Plans to Abolish the Section 21

May 3, 2019 / Industry News


Under new plans being discussed by the government the current section 21 could be abolished making it much more difficult for landlords to evict tenants without there being a very good reason to do so.

Under current legislation a landlord can serve a section 21 notice without giving a particular reason and be safe in the knowledge that the tenant legally has to vacate either at the end of the fixed term or after a 2 month notice period if the tenancy has rolled onto a periodic tenancy. A section 21 is only valid if all the correct documentation is in place and all other legal obligations have been met when setting up the tenancy.

Abolishment of the section 21 will mean an increased security of tenure for tenants and the only option available to landlords for evicting tenants will be the section 8. There are strict criteria for a section 8 to be valid such as rent arrears, criminal activity by the tenant or mortgage repossession. Currently a landlord can use a section 8 to regain their property for their own inhabitancy providing that the tenant was given written notice prior to the tenancy starting stating that this might be a possibility in the near future.

The aim of getting rid of the section 21 is to try and prevent retaliatory evictions. There have been cases where tenants have complained about the property and made a fuss about ongoing maintenance issues and then found themselves on the receiving end of a section 21 so the landlord can avoid the cost of maintenance work. Landlords can get away with this behaviour when the rental market is as buoyant as its has been recently with people desperate for properties and then tenants terrified that they are going to lose their home so then put up with substandard condition, for fear of being labelled ‘problem standards’.

As usual it’s a few unreputable people who are causing problems for all the decent landlords. On the whole we find our landlords are willing to fix any maintenance issues, they understand that the tenant is paying rent and has the right to live in a maintained property. Our landlords also understand that for their asset to be an ongoing profitable investment they need to prevent the property from going into disrepair. However, we totally understand that if a tenant is repeatedly late with their rent or fails to pay then a landlord will not want to renew their tenancy and will want to serve a section 21. Often landlords have mortgages to pay and if rent is repeatedly late or not paid then this can be problematic.

Granted a section 8 can be served on the grounds of rent arrears however a tenant needs to be in 8 weeks of arrears before a section 8 can be legally served. This could then take a further month to go through the courts with no guarantees at the end of it. 8 weeks is a long way off someone who is just repeatedly late, however both can be problematic for a landlord.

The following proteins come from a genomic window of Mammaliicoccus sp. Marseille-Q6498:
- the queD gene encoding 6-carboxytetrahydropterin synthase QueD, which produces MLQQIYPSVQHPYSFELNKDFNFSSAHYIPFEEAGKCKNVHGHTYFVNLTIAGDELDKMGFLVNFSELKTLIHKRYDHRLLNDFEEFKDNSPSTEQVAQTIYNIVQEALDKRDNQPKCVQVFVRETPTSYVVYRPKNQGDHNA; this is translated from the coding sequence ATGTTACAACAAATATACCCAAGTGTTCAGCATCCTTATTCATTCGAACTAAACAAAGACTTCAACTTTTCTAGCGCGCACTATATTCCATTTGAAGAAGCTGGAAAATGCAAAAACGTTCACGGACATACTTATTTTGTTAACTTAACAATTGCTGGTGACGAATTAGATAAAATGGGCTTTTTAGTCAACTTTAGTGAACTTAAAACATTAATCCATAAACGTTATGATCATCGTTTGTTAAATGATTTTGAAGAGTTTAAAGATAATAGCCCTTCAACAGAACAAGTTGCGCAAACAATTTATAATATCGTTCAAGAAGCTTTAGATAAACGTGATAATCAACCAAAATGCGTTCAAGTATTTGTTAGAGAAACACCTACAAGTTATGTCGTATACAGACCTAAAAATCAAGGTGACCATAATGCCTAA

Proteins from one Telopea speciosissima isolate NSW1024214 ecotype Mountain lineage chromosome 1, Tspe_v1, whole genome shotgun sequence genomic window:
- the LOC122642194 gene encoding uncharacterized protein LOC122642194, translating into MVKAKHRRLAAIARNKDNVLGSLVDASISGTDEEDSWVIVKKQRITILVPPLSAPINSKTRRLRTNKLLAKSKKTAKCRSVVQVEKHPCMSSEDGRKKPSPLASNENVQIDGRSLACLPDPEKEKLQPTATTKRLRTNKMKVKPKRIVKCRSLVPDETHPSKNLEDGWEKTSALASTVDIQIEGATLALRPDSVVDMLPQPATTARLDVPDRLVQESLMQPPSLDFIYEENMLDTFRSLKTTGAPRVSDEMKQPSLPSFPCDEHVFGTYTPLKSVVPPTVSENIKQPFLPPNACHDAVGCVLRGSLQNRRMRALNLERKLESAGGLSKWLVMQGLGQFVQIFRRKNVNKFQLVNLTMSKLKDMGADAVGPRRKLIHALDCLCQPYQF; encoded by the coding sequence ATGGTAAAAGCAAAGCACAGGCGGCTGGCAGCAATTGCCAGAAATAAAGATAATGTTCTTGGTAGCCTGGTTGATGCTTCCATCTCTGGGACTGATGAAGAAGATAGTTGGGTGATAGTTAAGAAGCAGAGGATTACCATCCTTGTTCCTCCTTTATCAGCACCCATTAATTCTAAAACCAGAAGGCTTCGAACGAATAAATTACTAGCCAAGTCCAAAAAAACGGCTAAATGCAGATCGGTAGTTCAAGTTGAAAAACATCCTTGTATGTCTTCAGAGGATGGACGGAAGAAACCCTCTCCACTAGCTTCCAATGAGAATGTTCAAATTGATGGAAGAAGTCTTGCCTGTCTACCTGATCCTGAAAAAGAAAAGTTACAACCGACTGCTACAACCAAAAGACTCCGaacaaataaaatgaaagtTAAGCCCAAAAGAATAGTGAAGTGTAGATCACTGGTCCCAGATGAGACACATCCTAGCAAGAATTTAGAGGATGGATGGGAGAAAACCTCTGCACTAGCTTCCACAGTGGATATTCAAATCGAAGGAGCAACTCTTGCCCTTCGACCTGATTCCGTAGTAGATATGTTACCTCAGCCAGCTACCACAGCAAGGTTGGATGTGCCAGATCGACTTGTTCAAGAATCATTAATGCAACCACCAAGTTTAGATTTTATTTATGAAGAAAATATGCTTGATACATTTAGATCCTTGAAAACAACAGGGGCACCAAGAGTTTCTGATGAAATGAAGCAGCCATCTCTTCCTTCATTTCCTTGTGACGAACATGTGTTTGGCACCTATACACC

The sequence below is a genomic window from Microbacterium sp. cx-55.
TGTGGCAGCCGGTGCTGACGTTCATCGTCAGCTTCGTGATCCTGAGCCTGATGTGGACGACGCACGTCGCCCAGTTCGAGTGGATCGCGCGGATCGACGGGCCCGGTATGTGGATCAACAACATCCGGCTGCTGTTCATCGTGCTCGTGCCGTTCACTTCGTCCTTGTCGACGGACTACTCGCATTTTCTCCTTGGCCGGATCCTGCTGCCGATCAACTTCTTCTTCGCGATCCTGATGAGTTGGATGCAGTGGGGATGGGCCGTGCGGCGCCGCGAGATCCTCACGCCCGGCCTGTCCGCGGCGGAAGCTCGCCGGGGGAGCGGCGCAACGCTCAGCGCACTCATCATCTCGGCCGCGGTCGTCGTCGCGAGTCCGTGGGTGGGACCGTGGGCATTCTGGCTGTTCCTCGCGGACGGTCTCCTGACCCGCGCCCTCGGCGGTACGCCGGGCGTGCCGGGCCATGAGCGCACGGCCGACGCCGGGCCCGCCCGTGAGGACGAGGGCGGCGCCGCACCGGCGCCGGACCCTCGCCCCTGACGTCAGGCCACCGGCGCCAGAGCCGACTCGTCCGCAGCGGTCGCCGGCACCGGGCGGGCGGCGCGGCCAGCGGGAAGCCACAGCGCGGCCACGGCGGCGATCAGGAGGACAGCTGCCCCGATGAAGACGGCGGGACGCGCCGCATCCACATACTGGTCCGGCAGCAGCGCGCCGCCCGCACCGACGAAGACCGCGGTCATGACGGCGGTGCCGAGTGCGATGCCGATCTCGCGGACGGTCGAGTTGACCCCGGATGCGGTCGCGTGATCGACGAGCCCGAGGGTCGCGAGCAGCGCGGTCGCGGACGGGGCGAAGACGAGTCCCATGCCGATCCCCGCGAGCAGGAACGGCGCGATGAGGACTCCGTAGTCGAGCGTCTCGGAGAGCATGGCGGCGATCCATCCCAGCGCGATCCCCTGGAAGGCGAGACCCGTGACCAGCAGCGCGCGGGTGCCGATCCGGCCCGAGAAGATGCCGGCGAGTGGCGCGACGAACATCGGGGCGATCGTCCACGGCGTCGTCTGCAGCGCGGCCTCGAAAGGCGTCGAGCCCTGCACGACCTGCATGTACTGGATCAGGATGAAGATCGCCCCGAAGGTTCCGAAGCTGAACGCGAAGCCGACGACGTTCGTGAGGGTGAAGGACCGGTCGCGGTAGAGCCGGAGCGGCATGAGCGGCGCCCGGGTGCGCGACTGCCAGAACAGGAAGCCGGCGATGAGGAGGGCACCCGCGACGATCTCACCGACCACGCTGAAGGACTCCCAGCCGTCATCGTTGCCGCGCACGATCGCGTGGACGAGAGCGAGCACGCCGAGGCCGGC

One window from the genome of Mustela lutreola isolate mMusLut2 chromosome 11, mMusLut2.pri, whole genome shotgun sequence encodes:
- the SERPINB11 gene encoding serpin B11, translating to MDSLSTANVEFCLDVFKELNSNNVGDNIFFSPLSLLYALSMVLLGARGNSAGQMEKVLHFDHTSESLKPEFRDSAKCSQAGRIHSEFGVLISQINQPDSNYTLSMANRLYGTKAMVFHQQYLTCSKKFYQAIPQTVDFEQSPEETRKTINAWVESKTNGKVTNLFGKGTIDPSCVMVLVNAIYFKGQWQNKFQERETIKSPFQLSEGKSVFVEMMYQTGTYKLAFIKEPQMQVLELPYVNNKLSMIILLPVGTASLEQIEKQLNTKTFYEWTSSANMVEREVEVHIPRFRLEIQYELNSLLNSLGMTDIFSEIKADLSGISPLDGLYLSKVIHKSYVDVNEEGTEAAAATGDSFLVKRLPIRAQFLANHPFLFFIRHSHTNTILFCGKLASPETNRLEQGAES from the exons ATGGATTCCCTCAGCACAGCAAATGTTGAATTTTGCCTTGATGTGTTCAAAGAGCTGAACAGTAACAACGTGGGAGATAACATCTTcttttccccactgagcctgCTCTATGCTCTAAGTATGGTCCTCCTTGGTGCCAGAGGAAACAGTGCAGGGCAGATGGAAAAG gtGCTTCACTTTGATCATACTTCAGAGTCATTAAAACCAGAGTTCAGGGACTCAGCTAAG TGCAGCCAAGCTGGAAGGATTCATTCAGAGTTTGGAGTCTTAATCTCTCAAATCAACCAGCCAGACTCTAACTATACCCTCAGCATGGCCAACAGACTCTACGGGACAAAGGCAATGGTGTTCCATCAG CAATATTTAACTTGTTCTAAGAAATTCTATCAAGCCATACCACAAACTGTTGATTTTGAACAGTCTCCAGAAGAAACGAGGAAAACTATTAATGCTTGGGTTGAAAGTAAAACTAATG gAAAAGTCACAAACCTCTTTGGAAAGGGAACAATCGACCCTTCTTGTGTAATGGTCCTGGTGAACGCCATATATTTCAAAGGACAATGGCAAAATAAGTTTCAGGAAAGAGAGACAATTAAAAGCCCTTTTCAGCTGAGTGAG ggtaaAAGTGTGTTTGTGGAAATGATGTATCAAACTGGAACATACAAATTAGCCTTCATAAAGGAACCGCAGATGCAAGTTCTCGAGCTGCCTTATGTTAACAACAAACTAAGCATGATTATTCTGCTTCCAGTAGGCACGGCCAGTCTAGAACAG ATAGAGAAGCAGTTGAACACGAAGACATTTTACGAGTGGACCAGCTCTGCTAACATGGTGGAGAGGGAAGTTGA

Proposed changes in legislation to ban a section 21 completely fail to account for a sudden change in circumstances for a landlord. A landlord may not expect to require the property however situations change, and things happen. This may not be applicable to the landlords with investment portfolios but for single property landlords then being in the knowledge that they might not be able to reclaim their property should they need to would be a big worry. A good tenant may be deterred if they are pre warned by their landlord that they might reclaim the property even if the chance of this actually happening is remote.

In my opinion if they are to abolish the section 21 then they need to make amendments to the section 8. Under section 8 there are currently 17 rounds for possession some mandatory and some at the discretion of the courts. Although the landlord, their agent or legal team can serve the section 8, the form must be the prescribed information and must all be filled in correctly, however possession can only be given by a court order and is not automatically assumed after a set period as is the case with a section 21. Courts have the power to postpone or suspend all possession proceedings so there are no time frame guarantees for landlords. Courts are already busy and if they need to grant possession every time a landlord wants to reclaim their property time delays could really mount up. There will need to be circumstances where a section 8 does not automatically need to go through the courts. This will make it both more time and cost effective and a more attractive option to landlords if they can no longer turn to the section 21.

Our fear is that with increased legislation being brought in all time and tax disincentives, landlords will sell up deciding that renting is just too much hassle. With first time buyers coming at a later and later age, people really rely on the private rented sector as there are not enough council houses.